Oklahoma center suspended indefinitely following fight with football player

Texas guard Kerwin Roach Jr. (12) falls to the court after he is fouled as he drives to the basket against Oklahoma forward Ryan Spangler (00) and center Akolda Manyang (30) during the second half of an NCAA college basketball game, Saturday, Feb. 27, 2016, in Austin, Texas. Texas won 76-63. (AP Photo/Eric Gay)
(AP Photo/Eric Gay)
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Oklahoma’s Akolda Manyang has been suspended indefinitely from the team following a fight with a football player that resulted in two broken teeth and a bloodied lip.

The school announced the suspension on Thursday. According to the AP, Manyang has been charged with aggravated assault after an incident on Campus Corner in Norman. Court documents state that Manyang punched former football player Tyler Evans in the mouth after he was told to stop pursuing women that were with Evans.

“We are aware of the matter, and Akolda has been indefinitely suspended from the team,” the statement from the athletic department read.

Manyang, who is Sudanese by way of Minnesota, was a role player for the Sooners this past season. He had a big game in the first round of the NCAA tournament against Cal State-Bakersfield, but he did not play for the Sooners again. He returned to Minnesota following his brother’s suicide, which was discovered during that first round game.

Manyang has two prior offenses on his record, according to the Duluth New-Tribune. In 2010, he was arrested for second-degree burglary and in 2009 he was cited for giving a fake name to a cop and charged with felony theft.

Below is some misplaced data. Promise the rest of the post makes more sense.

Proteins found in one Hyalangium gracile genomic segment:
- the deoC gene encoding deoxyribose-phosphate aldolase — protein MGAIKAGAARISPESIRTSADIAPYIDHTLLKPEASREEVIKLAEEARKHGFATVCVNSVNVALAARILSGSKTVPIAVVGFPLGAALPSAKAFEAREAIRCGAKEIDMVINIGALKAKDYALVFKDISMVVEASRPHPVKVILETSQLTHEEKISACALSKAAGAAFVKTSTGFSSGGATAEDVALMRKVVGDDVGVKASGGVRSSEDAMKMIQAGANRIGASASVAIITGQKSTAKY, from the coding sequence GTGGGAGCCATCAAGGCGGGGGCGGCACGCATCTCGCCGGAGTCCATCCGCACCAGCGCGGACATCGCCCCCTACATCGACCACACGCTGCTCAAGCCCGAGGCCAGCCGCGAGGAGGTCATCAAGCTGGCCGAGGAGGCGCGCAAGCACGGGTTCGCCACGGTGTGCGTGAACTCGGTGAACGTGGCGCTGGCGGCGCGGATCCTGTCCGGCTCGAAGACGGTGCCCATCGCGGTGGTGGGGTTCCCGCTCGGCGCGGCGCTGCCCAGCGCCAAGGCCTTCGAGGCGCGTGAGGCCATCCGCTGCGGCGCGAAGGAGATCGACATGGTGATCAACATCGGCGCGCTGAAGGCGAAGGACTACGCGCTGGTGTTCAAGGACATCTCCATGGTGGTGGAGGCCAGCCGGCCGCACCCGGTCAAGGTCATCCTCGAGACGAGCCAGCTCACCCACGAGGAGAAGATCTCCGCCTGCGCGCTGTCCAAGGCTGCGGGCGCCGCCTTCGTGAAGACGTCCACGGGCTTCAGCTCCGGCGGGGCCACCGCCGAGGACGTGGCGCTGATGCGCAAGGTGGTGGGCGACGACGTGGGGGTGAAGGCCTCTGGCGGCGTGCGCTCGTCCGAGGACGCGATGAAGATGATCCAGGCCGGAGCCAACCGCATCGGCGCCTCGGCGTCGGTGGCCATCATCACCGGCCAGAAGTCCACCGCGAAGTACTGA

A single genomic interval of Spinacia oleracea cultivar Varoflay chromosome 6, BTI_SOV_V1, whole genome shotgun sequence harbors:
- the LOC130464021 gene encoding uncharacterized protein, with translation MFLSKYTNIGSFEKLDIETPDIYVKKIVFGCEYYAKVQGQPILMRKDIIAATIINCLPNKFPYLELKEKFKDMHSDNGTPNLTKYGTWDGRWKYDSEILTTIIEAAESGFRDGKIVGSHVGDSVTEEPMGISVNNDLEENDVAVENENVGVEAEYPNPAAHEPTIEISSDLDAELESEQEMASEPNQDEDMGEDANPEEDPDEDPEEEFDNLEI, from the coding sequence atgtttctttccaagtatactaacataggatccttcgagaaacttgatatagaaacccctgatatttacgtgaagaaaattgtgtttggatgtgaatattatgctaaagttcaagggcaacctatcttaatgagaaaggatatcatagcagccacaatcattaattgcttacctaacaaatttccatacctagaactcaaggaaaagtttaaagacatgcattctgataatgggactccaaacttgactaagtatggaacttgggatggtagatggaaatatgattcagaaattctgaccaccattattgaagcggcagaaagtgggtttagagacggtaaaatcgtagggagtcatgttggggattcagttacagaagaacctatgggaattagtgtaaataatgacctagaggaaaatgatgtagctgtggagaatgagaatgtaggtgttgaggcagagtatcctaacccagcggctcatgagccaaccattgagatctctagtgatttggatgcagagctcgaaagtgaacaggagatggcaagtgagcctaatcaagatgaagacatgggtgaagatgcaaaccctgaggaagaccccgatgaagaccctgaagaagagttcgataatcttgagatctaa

Looking Forward: Here’s what the Atlantic 10 has in store for the 2016-17 season

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The NBA Draft’s Early Entry Deadline has come and gone. Just about every elite recruit has decided where they will be playing their college ball next season. The coaching carousel, which ended up spinning a bit faster than initially expected, has come to a close for all of the major programs. 

In other words, by now, we have a pretty good feel for what college basketball is going to look like during the 2016-17 season. With that in mind, let’s take a look at what has happened — and what will happen — in the Atlantic 10 over the next six months. 

KEY OFFSEASON STORYLINES

1. Hot coaching names stay put: The A-10 doesn’t lack for quality coaches, with some being discussed for major coaching vacancies on an annual basis. Two that fit the mold are Dayton’s Archie Miller and Rhode Island’s Dan Hurley, with the latter facing some questions in regards to the Rutgers opening earlier this spring. Hurley decided to stay put in Kingston for another season, choosing a talented roster that’s approaching full strength after an injury-riddled 2015-16 instead of taking on a major rebuilding job in his home state. Miller, whose name seemingly comes up regarding every major opening, also has a deep roster to work with next season at Dayton. Unless the opening is a truly elite one, why mess with happiness? VCU’s Will Wade also opted to remain in Richmond. He was targeted by Vanderbilt after Kevin Stallings left for Pitt.